NORWAY — When the coronavirus led to a shutdown of the U.S. economy in 2020, one of the protective programs launched in response was the eviction moratorium that kept millions of newly unemployed Americans in their homes while weathering the crisis.

The moratorium required applicants to be diligent in filing forms and reporting their financial setbacks. It also required that landlords be diligent in assisting their tenants navigate the system.

Originally the program was was part of the Federal CARES Act and set to expire on Jan. 1, 2021. The Centers for Disease Control and Prevention extended the program through January, then through March, then until June 30 and again through July 31. When the program expired in July and many states took no local actions to protect renters, Congress pressured the CDC to extend it again. Currently, the moratorium will continue through Oct. 3.

The cost of propping up tenants is huge, but it has kept them from becoming homeless during the pandemic. It provides a lifeline to property owners who faced an imploding income and the myriad of service providers who make their living in the housing industry.

Bisco Properties and Western Hills Property Group, Norway-based property management companies, both say the program has succeeded in Oxford Hills.

“It has been good,” said Tony Morra of Bisco Properties. “It requires cooperation, a bit of babysitting and it’s a slow process.”

Most applications for rent relief in Oxford Hills run through Community Concepts, which processes the paperwork and provides direct payments to landlords. According to Morra the requirements to prove need are tedious and his secretary has added supporting tenants manage it to her daily responsibilities.

“We spend up to 90 minutes a day following up with people to make sure they get everything filed they need to,” Morra said. “People want to pay their rent. Some have not qualified for help. For a few bad apples [assistance has] not been a priority. But I’d say 95% of our renters are doing what [they’re supposed to].”

Bisco manages about 175 rental units and represents more than 50 landlords. He said payments can be slow, coming in two to three weeks late but are preferable to the alternative.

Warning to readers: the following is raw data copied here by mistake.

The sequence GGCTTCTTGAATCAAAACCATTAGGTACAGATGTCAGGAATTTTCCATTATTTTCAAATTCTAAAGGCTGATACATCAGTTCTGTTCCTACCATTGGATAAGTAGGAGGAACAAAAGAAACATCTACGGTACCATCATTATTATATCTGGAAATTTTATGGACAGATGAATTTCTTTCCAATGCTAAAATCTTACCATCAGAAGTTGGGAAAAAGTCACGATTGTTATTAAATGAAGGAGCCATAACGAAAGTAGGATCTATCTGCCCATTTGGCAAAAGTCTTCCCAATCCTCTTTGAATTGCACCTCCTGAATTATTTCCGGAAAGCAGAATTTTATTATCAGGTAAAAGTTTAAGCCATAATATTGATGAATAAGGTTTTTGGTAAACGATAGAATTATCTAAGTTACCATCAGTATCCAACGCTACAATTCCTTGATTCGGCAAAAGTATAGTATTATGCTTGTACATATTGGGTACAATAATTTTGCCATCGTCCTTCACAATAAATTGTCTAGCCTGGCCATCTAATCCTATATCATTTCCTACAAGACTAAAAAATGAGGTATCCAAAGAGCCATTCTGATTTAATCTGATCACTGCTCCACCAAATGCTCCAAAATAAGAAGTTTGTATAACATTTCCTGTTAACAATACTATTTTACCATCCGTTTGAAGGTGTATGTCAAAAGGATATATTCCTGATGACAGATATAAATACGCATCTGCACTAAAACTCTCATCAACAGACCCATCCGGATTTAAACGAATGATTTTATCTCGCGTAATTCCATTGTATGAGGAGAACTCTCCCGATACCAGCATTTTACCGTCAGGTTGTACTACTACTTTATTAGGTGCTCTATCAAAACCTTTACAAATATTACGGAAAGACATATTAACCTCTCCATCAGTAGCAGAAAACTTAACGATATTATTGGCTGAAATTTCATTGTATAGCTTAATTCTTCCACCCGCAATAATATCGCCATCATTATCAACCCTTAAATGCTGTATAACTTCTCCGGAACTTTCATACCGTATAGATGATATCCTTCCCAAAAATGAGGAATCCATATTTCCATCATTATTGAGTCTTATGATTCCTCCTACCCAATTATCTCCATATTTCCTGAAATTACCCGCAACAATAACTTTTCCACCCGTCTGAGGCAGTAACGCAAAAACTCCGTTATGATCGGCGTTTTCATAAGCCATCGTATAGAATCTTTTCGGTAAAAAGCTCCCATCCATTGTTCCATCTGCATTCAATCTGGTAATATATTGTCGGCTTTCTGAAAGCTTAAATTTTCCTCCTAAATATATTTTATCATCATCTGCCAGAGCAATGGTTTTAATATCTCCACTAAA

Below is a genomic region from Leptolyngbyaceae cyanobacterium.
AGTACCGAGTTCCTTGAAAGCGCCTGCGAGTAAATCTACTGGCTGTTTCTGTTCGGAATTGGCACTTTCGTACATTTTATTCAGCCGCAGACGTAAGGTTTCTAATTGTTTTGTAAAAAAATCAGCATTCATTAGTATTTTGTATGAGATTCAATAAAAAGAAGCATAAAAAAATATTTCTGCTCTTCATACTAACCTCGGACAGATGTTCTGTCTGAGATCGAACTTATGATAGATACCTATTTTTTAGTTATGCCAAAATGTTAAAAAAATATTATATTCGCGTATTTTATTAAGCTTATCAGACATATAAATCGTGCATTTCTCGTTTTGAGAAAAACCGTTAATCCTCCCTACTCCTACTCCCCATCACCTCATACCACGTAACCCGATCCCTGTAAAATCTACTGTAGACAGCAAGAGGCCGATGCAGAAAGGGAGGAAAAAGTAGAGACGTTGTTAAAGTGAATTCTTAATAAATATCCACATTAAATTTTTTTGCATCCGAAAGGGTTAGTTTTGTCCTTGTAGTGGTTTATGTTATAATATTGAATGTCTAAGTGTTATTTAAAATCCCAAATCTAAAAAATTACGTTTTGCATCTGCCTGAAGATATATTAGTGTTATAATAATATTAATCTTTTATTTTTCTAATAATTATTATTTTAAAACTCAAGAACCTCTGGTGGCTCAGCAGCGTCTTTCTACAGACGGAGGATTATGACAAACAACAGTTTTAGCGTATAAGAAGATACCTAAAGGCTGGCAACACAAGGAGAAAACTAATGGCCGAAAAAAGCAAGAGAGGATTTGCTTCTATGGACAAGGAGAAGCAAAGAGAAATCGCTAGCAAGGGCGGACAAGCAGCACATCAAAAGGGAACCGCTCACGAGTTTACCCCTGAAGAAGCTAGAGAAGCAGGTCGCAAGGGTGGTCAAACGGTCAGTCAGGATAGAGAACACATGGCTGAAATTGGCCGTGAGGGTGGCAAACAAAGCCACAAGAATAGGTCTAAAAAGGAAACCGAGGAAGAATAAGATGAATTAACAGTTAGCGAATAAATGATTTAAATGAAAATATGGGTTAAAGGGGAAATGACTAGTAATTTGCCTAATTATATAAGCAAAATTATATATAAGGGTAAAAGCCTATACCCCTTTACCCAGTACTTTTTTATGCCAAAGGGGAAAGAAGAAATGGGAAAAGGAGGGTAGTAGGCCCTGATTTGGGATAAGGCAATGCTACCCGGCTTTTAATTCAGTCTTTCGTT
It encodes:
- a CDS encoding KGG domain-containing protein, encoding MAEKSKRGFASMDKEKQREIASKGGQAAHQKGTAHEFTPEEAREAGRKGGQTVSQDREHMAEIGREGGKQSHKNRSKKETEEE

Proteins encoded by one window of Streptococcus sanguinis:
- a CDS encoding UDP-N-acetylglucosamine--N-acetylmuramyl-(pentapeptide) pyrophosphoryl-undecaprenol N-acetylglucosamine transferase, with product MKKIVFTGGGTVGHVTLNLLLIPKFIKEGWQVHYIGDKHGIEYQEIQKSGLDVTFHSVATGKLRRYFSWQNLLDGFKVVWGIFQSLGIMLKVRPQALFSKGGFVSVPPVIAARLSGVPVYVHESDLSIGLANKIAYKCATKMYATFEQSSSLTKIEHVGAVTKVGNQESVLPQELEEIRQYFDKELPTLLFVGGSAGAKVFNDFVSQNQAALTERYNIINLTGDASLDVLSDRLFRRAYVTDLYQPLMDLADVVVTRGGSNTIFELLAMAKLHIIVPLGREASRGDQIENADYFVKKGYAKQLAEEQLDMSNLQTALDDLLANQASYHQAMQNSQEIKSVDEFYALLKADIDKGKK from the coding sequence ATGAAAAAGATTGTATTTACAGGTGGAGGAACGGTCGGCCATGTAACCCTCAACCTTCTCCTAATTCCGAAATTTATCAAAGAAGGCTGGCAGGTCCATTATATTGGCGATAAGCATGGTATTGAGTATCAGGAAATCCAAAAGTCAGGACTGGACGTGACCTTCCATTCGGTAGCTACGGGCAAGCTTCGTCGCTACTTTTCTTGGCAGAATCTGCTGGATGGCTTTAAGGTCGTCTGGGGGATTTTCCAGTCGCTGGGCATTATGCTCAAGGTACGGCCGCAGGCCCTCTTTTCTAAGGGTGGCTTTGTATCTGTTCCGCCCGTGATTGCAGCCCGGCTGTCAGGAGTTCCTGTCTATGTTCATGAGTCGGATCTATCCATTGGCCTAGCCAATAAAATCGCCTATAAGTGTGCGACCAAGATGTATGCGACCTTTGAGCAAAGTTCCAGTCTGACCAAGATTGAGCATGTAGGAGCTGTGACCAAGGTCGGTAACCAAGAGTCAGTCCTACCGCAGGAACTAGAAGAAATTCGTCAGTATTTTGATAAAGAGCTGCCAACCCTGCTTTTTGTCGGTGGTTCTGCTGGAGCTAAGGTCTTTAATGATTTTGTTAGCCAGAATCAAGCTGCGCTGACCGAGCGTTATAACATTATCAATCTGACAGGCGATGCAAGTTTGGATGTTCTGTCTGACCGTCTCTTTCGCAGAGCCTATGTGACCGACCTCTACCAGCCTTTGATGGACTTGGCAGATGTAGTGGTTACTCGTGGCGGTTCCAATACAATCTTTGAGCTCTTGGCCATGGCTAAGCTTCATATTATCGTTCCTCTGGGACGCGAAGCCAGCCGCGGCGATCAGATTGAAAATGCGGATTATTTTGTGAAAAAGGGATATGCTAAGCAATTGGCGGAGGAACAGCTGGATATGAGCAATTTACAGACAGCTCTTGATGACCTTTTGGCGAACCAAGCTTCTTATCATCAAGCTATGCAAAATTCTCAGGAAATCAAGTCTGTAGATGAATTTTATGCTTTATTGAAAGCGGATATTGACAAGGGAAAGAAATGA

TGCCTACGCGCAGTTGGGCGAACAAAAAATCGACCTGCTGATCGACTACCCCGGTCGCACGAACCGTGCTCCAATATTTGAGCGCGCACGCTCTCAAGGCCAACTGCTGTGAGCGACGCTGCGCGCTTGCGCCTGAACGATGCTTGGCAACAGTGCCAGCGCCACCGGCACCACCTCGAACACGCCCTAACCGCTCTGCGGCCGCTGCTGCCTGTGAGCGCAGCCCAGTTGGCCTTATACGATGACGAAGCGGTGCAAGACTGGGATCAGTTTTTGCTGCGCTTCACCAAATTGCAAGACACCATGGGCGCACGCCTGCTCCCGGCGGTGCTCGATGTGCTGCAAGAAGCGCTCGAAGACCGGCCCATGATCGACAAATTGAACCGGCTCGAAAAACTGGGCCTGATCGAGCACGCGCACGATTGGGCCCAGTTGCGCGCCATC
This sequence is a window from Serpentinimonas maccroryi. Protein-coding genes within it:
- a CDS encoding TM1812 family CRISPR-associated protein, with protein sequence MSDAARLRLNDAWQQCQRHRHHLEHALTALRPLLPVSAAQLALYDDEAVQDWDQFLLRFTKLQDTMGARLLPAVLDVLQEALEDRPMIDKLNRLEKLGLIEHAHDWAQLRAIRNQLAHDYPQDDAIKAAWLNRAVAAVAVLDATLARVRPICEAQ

Mark Truman of Western Hills Property Group echoes his colleague. He said it was overwhelming at the beginning of the pandemic and then again at the beginning of 2021 when the moratorium was supposed to end, but currently the process is manageable.

“We’re all following the rules,” Truman said. “We are not charging any tenants late fees. We communicate with them and if Community Concepts say their rent is coming, we will get it. As long as they are making an effort we accept what they can do,” including partial payments at times.

Western Hills Property Group oversees up to 150 rental units in Oxford Hills. Truman could think of only one particular tenant who did not qualify for assistance that been difficult to collect from.

“We try to be flexible, and that has worked for everyone.”

The eviction moratorium has kept people in their homes and contributing to local economies rather than tapping support resources, but for those who are looking for new places to rent times are still difficult.

People are staying put for the most part, Truman said. A few have made the jump from renter to homeowner, but most are wary of the skyrocketing home prices.

On the flip side, Morra estimated that about 10% of landlords with Bisco are listing or considering selling their properties because of the hot market.

“There are a lot of people looking to rent and there is not a lot available for them,” Morra said, noting that most inquiries come from locals. “Only a few have been from away. Those are the ones buying.”

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